A Visual Atlas from Ancient Greece to Artificial Intelligence
Examples of automata copying human actions date back to the ancient world and the idea of artificial or mechanical humans has had a particularly notable influence on art and the popular imagination since the early 20th century. This celebration of robots in visual culture explores their use in film, music, art, fashion and commerce, from the paintings of Fernand Léger and movies such as The Forbidden Planet to Kraftwerk and Transformers toys.
Superstition and Science
Mystics, Sceptics, Truth-Seekers and Charlatans
The period between the European Renaissance and Enlightenment brought monumental scientific discoveries about gravity, the structure of the solar system and the circulation of the blood, but these coexisted with an almost universal belief in horoscopes and magic. In this book a Tudor historian explores how the great thinkers of the age responded to the entanglement of superstition and science, and shows how their work contributed to debate about the relationship between belief and knowledge.
Six Networks that Changed our World
The first transatlantic telegraph cable failed after a few weeks in 1858 but a successful link was established by 1866, transforming the speed of contact and commerce between Britain and America. With well-chosen illustrations and contributions from commentators including David Attenborough, this Science Museum book explores the innovations in information processing and communications that have revolutionized the world, including broadcasting, the telephone, satellites, cellular phones and the internet, thanks to such pioneers as Babbage, Bell, Berners-Lee, Marconi, Morse and Turing.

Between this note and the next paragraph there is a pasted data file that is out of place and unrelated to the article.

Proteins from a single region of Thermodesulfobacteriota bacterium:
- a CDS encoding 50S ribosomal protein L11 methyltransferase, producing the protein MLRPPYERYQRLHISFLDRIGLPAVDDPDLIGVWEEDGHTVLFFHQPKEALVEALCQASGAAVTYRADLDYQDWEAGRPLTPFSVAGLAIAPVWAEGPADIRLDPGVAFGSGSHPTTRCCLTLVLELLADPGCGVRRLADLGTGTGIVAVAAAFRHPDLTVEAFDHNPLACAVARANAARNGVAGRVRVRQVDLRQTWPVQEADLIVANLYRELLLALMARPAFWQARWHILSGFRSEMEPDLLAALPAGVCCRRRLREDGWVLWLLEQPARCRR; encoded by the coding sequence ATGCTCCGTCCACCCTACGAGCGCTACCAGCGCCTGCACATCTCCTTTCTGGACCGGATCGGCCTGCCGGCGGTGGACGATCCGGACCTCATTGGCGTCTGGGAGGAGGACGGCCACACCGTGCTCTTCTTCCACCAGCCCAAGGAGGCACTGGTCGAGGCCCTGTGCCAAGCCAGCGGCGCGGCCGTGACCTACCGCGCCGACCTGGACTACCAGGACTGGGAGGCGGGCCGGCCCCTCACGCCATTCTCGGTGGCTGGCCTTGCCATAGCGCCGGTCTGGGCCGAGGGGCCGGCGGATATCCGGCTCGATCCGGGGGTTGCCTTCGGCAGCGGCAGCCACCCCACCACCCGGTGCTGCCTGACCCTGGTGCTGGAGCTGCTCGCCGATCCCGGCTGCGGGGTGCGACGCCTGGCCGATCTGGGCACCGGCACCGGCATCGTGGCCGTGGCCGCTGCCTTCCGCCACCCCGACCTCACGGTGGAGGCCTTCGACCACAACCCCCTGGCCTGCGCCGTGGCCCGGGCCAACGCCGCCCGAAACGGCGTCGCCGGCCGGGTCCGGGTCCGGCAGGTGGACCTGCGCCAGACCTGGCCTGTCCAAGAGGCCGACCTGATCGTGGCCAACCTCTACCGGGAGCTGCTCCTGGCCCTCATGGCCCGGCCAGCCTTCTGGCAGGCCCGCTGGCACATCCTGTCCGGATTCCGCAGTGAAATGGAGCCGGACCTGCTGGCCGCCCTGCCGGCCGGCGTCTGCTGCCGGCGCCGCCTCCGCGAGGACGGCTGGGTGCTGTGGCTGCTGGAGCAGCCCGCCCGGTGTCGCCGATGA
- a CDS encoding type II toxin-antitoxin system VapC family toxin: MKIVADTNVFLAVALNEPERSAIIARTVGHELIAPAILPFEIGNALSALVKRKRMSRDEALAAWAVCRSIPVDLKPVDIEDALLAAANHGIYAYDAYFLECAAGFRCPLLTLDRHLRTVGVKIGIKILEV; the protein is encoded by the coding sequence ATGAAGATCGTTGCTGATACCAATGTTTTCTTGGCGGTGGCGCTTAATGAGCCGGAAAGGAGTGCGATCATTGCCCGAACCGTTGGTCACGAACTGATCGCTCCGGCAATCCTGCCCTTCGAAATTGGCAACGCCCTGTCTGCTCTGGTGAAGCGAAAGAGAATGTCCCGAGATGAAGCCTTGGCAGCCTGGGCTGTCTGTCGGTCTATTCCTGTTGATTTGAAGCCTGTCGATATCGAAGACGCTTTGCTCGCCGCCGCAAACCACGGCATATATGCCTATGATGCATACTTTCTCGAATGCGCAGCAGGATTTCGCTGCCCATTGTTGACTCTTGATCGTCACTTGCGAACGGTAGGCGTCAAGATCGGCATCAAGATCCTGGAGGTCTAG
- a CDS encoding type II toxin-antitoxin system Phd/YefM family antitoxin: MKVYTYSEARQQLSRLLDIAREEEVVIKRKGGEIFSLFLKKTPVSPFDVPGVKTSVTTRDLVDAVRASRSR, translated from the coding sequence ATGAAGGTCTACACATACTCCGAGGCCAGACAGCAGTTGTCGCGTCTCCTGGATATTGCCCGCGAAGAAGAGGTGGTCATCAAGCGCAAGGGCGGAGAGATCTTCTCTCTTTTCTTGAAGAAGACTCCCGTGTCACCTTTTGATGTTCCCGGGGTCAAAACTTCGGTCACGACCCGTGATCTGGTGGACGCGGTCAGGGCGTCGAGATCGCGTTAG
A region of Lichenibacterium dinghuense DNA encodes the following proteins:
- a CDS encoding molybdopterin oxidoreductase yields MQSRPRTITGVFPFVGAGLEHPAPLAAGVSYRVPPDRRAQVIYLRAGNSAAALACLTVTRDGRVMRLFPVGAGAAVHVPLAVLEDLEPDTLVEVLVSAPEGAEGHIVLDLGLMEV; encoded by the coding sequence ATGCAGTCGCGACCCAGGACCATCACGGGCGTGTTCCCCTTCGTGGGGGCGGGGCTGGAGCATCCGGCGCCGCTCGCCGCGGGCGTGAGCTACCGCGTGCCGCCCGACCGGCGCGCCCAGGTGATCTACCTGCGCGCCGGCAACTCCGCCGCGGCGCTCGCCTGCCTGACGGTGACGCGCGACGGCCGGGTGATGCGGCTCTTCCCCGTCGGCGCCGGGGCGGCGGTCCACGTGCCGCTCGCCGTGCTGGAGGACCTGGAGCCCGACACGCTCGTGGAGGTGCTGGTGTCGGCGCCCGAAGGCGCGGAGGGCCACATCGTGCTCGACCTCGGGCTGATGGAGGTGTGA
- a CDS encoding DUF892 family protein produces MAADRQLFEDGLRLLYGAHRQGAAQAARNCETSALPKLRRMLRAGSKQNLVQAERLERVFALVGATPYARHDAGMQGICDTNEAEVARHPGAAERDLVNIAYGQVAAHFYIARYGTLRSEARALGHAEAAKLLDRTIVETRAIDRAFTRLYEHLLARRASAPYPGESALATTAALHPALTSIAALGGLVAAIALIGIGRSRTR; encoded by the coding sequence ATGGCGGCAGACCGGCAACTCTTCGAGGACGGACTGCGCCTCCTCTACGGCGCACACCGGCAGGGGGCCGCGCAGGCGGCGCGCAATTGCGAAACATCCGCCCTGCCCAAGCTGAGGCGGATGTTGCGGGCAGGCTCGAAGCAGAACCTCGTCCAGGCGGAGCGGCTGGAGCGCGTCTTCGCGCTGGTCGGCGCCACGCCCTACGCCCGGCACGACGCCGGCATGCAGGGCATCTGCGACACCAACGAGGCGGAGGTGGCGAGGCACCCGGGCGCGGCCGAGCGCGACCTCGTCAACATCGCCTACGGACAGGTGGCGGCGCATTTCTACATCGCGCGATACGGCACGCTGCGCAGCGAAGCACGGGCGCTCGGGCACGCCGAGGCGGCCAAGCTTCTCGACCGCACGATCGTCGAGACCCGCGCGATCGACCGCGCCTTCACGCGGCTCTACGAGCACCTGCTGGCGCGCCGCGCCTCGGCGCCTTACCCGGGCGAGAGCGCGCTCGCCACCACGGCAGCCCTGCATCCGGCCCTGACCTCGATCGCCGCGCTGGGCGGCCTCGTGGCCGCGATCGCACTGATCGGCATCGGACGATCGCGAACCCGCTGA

Gentlemen of Science:
Early Correspondence of the British Association for the Advancement of Science (Fourth Series, Vol 30)
Of great significance for the student of early Victorian science, this collection comprises some 294 letters, focusing primarily on the correspondence of William Vernon Harcourt (1789-1871).
Science in the Third Reich
This volume presents recent historical research into aspects of the complex relationship between the sciences and National Socialism, in many cases reaching back to the earlier years of the 20th century. Beginning with the editor's introductory essay and a study of Humboldt's concept of the university, the essays deal with disciplines including geography, eugenics, biochemistry and aeronautics; technologies such as bio-technology and area planning; and the careers of individual scientists.